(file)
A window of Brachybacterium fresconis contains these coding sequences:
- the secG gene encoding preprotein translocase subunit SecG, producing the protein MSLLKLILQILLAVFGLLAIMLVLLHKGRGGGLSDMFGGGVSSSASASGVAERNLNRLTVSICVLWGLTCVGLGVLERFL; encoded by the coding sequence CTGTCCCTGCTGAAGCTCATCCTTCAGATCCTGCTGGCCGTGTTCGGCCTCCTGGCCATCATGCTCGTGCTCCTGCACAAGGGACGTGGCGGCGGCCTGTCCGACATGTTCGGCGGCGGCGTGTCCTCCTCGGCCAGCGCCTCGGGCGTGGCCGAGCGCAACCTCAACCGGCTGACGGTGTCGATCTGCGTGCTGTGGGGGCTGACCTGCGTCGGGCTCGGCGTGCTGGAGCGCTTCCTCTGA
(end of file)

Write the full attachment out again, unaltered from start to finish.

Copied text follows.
A window of Brachybacterium fresconis contains these coding sequences:
- the secG gene encoding preprotein translocase subunit SecG, producing the protein MSLLKLILQILLAVFGLLAIMLVLLHKGRGGGLSDMFGGGVSSSASASGVAERNLNRLTVSICVLWGLTCVGLGVLERFL; encoded by the coding sequence CTGTCCCTGCTGAAGCTCATCCTTCAGATCCTGCTGGCCGTGTTCGGCCTCCTGGCCATCATGCTCGTGCTCCTGCACAAGGGACGTGGCGGCGGCCTGTCCGACATGTTCGGCGGCGGCGTGTCCTCCTCGGCCAGCGCCTCGGGCGTGGCCGAGCGCAACCTCAACCGGCTGACGGTGTCGATCTGCGTGCTGTGGGGGCTGACCTGCGTCGGGCTCGGCGTGCTGGAGCGCTTCCTCTGA